A bird rarer than a Jaguar: An encounter with a Tiny Hawk

Bluish-fronted jacamar (Galbula cyanescens) located in bamboo at LABO. PC: Tom Matia

At the time of my encounter, I did not realize the rarity of the event. I was walking across an old channel of the Los Amigos River that is in its early successional stages. There are no tall trees, instead, there are many shrubs covered in vines. Bordering this channel are the towering trees of the floodplain forest, making this edge habitat an ideal location for a Tiny hawk (Accipiter superciliosus) (Global Raptor). I had just walked past a resting bluish-fronted jacamar (Galbula cyanescens) when my eye caught a glimpse of a bird careening through the vegetation. I followed the shadow through the vegetation and, in the clearing that the trail made behind me, watched a small flying raptor raise its feet forward and pin the bluish-fronted jacamar to its perch.

A photo taken through binoculars of the Tiny Hawk after pinning the jacamar to its perch. PC: Tom Matia

The small raptor (22-28cm/8-11in) is known to be a specialist at predating on avifauna and had the jacamar in its grip (Global Raptor). It seemed the attack would prove fatal as there was hardly a fight from the jacamar. The hawk soon took notice of my presence and, not wanting to disrupt its natural behavior and its success, I walked away from the scene. A few hours passed by the time I returned to investigate the scene; there was not a feather or scrap to be found. This could mean two things, the jacamar made it out the talons of the tiny hawk, however, due to the elongated nature of their talons, I choose to believe that the later, the jacamar left the scene in the grasp of the hawk.

When I returned to eat dinner, I learned that little is known about this species of raptor and that the sighting was very rare! Looking further into this species, I discovered that there is hardly any information on their populations. With the help of citizen science, specifically from eBird by Cornell University, I found that only 130 observations have been recorded in Peru over the past ten years. With such little documentation on this uncommon bird, it is alarming that they are estimated to lose 19-24% of suitable habitat in the next twenty-two years (BirdLife).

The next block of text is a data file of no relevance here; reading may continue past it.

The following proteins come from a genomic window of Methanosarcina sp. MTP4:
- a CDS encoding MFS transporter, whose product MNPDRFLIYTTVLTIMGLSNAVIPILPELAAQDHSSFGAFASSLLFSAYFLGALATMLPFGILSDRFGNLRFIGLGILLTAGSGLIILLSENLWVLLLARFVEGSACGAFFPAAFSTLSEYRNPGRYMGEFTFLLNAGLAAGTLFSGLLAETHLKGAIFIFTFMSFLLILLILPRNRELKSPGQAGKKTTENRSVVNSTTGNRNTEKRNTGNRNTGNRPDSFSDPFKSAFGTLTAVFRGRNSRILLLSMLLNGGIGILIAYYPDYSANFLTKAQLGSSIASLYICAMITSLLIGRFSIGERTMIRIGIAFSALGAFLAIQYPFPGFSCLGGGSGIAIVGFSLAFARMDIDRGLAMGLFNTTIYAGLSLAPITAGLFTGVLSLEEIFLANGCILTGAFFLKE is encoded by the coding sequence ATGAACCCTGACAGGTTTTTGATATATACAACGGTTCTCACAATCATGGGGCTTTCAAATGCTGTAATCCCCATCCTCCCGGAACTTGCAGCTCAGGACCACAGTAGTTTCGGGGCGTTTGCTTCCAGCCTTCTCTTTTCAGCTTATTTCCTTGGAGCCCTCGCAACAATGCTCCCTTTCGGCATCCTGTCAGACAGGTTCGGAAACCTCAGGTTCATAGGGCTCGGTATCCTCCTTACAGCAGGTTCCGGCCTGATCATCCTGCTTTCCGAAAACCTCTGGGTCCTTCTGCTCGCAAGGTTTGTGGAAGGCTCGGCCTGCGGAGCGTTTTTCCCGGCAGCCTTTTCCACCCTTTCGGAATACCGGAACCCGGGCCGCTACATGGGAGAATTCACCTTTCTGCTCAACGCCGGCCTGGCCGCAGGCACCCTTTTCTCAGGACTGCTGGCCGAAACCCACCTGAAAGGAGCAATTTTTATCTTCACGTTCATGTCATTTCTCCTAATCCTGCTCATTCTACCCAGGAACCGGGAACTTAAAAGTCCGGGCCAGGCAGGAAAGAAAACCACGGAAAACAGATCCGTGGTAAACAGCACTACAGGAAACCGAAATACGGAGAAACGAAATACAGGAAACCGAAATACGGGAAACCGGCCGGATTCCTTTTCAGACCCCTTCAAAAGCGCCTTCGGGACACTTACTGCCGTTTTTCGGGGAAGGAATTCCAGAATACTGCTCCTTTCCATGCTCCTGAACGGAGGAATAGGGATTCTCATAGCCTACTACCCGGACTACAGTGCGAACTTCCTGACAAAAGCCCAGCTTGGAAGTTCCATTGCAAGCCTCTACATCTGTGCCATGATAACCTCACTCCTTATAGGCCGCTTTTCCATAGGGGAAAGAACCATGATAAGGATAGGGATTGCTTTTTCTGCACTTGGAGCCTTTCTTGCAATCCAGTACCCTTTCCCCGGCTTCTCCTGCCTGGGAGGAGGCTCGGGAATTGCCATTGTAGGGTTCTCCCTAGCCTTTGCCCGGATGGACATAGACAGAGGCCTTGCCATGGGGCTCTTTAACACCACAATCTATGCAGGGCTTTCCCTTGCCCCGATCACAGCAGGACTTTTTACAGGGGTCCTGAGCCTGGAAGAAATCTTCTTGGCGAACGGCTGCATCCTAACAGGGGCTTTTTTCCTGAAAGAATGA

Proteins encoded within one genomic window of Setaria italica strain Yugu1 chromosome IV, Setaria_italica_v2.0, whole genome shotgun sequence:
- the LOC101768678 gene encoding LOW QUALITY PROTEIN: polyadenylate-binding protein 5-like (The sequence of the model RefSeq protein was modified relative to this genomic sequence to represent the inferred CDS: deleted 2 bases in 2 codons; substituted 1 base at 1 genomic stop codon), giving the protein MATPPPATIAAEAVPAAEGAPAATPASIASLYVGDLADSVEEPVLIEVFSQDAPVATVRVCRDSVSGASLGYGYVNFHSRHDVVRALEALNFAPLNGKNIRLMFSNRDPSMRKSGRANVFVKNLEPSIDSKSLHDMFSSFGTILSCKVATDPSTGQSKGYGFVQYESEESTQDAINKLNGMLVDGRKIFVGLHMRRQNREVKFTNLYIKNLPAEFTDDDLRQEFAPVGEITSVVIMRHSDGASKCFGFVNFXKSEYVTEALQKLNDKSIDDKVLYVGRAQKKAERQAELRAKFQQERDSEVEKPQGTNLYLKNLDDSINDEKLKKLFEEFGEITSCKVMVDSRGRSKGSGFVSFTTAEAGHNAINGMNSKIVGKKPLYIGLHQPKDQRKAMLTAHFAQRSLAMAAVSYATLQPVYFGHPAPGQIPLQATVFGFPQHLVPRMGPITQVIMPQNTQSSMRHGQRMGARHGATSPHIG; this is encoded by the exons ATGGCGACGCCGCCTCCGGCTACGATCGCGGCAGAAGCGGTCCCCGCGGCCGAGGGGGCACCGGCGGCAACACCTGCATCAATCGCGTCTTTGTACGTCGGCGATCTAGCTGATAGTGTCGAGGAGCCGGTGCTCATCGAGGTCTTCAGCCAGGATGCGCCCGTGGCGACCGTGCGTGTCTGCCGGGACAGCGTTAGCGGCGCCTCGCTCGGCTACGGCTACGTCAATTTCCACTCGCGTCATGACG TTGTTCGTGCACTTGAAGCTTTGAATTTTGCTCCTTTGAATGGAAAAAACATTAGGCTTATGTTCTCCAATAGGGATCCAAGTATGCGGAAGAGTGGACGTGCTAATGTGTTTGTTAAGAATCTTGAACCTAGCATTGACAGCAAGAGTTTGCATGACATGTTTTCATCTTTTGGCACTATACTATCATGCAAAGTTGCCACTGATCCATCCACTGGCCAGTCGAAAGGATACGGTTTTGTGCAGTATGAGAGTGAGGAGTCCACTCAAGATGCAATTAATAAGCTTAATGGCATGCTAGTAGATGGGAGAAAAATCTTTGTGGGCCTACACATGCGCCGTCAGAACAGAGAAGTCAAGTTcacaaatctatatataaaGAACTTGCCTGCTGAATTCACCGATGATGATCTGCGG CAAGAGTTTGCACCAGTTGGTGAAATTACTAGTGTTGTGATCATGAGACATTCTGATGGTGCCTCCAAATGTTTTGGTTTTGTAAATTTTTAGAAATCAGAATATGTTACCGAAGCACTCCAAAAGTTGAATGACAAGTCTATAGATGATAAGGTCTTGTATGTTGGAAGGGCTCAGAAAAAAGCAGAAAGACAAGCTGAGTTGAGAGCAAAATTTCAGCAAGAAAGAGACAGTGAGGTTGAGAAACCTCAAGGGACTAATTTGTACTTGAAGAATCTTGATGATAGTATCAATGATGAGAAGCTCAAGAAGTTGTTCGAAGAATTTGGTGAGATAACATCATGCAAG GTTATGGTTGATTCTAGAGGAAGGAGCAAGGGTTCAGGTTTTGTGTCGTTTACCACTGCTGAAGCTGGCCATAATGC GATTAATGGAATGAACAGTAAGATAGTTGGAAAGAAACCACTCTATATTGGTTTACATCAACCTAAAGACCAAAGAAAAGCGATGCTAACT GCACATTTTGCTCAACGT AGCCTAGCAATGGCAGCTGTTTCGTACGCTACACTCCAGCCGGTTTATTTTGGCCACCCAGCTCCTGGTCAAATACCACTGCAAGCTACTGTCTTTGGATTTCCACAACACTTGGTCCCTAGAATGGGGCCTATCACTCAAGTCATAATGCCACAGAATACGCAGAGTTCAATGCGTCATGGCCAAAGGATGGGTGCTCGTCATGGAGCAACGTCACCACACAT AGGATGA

The Tiny hawk has an assumed population of 670-6,700 individuals and is currently listed as ‘least concern’ by the IUCN, and BirdLife, due to its expansive range (BirdLife). Hearing these statistics shocked me and I immediately searched population sizes of species that are rare to see. The jaguar (Panthera onca), an animal that is incredibly elusive, yet possibly more likely to be encountered, has roughly 15,000 individuals according to the WWF (Quigley). And so I thought, “a tiny hawk is not something you see every day”.




Global Raptor Information Network. 2018. Species account: Tiny Hawk Accipiter superciliosus. Downloaded from http://www.globalraptors.org on 15 Sep. 2018
BirdLife International (2018) IUCN Red List for birds. Downloaded from http://www.birdlife.org on 16/09/2018.
Quigley, H., Foster, R., Petracca, L., Payan, E., Salom, R. & Harmsen, B. 2017. Panthera onca(errata version published in 2018). The IUCN Red List of Threatened Species 2017. Downloaded on 15 September 2018.

MAAP #92: New Deforestation Threats In The Peruvian Amazon (Part 2: Agriculture Expansion)

In this ongoing series, we describe major new projects that may lead to the rapid deforestation of large areas of primary Amazon forest.

The first report (MAAP #84) described the deforestation associated with the construction of the Yurimaguas – Jeberos road (see Base Map), which crosses extensive primary forest and a priority site for conservation in the Loreto region.

Base Map. Data: SERNANP, MAAP
Base Map. Data: SERNANP, MAAP

The current report describes the deforestation associated with major agricultural expansion in three areas in the northern Peruvian Amazon, referred to here as the “Imiria,” “Orellana“, and “San Martin” cases.

These three cases are important because they present characteristics of large-scale, agro-industrial activities (linear plots organized around an extensive new access road network).

In all three cases, early warning alerts (GLAD/Global Forest Watch) initially detected the deforestation in 2017 (see MAAP #69) and their subsequent expansion in 2018. The total deforestation documented to date in these three cases is 3,600 acres.

Below, we show satellite images of the most recent deforestation due to agricultural expansion in these three areas. In these images, yellow circles indicate 2016-17 deforestation and red circles/arrows indicate the most recent 2018 deforestation.